Little Consensus in Washington on New Education Secretary

With former Connecticut Education Commissioner Miguel Cardona’s focus on low-income K-12 students comes a lack of higher ed experience

Secretary of Education Miguel Cardonas LinkedIn profile picture

Secretary of Education Miguel Cardona’s LinkedIn profile picture

Alba Alizoti, Correspondent

As the Biden Administration settles into the White House and embarks on its first 100 days, one of the first orders of business is the confirmation and swearing-in of Biden’s cabinet picks. One of these picks comes straight from our home in Connecticut, education commissioner Miguel Cardona.

Cardona went through the Meriden public school system, then went on to Central Connecticut State University and UConn for his bachelor’s, master’s, and doctorate degrees. His focus has always been K-12 education, with Cardona calling it “the great equalizer.” 

Within Connecticut prior to his nomination, he pushed heavily for the reopening of schools, as he feared low-income students would fall behind. This is reflective of a majority of his policy, which focuses heavily on helping low-income K-12 students.

As for his stance on higher education, Cardona was an ex-officio member of the Connecticut State Colleges & Universities Board of Regents and often speaks out on the value of higher education. Given the Biden administration’s pledge to make community college free and public universities tuition-free for families making under $125,000 a year, along with the looming student loan crisis, higher education is a hot topic. Despite Cardona’s words praising higher education, however, he has little actual experience in higher education, which is a concern for many.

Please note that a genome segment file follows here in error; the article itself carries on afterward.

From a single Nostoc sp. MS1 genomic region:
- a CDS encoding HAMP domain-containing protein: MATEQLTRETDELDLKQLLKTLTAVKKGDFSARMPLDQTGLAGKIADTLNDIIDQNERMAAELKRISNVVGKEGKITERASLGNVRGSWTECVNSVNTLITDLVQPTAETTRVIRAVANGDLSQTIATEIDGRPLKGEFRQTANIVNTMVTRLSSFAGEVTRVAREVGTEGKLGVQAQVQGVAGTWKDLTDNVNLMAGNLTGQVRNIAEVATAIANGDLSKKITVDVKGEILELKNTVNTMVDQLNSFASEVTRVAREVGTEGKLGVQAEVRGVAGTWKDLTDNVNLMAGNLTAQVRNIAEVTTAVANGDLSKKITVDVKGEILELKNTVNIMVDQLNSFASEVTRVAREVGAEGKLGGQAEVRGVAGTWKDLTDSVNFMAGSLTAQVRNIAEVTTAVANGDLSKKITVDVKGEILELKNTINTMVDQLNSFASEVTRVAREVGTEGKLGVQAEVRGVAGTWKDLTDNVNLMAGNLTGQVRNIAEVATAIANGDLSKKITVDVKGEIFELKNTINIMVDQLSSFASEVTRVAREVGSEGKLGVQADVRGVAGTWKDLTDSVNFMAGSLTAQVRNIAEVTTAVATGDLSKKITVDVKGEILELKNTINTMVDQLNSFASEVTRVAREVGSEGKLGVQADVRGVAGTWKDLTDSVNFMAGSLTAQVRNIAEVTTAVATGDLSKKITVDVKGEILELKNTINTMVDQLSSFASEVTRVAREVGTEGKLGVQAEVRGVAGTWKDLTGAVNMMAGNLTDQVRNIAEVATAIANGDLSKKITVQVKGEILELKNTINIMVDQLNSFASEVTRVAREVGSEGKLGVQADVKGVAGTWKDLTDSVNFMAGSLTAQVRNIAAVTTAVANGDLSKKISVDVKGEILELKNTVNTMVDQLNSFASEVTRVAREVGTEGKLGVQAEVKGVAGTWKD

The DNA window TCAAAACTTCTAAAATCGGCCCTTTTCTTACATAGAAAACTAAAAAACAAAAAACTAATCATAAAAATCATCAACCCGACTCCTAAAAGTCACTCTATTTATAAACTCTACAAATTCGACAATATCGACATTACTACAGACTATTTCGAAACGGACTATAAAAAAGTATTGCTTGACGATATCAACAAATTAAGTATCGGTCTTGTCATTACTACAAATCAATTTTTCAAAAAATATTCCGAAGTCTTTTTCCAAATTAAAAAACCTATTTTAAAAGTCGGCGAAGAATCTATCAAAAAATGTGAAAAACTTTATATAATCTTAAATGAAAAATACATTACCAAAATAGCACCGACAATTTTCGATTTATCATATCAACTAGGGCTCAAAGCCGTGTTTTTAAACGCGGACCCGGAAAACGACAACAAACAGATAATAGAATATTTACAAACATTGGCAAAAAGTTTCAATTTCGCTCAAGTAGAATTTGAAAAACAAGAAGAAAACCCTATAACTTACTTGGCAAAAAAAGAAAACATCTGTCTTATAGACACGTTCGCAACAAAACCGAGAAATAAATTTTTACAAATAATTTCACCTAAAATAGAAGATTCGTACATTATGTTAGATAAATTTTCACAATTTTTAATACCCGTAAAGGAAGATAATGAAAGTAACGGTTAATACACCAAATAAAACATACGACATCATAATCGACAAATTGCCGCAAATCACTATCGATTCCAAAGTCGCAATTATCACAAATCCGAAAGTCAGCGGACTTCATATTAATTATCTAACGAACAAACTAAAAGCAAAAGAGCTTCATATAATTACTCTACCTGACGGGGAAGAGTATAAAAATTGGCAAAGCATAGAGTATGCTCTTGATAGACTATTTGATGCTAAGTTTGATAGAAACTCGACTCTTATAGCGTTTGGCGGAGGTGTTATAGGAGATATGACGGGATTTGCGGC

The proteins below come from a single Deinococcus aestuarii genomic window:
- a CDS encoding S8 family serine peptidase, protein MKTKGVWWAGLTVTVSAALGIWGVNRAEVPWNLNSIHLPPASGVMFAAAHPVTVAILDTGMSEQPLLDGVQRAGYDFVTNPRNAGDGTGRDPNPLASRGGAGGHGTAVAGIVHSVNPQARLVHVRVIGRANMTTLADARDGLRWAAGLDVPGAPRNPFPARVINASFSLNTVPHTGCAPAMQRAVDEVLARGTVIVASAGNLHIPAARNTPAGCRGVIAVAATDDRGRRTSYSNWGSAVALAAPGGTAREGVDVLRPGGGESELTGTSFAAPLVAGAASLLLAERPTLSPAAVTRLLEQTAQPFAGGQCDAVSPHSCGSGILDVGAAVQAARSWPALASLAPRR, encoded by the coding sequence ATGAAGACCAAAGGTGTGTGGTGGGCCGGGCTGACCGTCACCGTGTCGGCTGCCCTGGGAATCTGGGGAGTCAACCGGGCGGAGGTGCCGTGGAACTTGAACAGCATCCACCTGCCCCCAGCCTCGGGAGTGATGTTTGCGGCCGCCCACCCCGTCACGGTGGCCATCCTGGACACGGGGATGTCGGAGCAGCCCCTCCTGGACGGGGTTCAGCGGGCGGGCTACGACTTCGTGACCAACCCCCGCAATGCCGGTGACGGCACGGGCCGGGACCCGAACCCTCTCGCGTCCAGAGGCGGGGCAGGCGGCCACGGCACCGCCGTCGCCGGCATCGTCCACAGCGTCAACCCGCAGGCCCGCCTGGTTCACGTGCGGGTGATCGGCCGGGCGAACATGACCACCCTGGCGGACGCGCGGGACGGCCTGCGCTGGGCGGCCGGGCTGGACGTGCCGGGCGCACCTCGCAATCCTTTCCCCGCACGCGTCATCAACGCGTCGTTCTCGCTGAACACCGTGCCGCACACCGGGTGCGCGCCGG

Advocates in Washington have come to a consensus that little is known regarding Cardona and his views on higher education, with Robert Shireman, President Obama’s deputy education secretary, saying that his appointment highlights a need for strong advisers on higher education. 

Quite the contrast to his predecessor Betsy DeVos, Miguel Cardona comes into office with experience and inside knowledge of the public education system. However, with his expertise in K-12 comes a lack of depth in higher education. As such, the consensus, although currently optimistic, is still out and awaits to see the work he will do.

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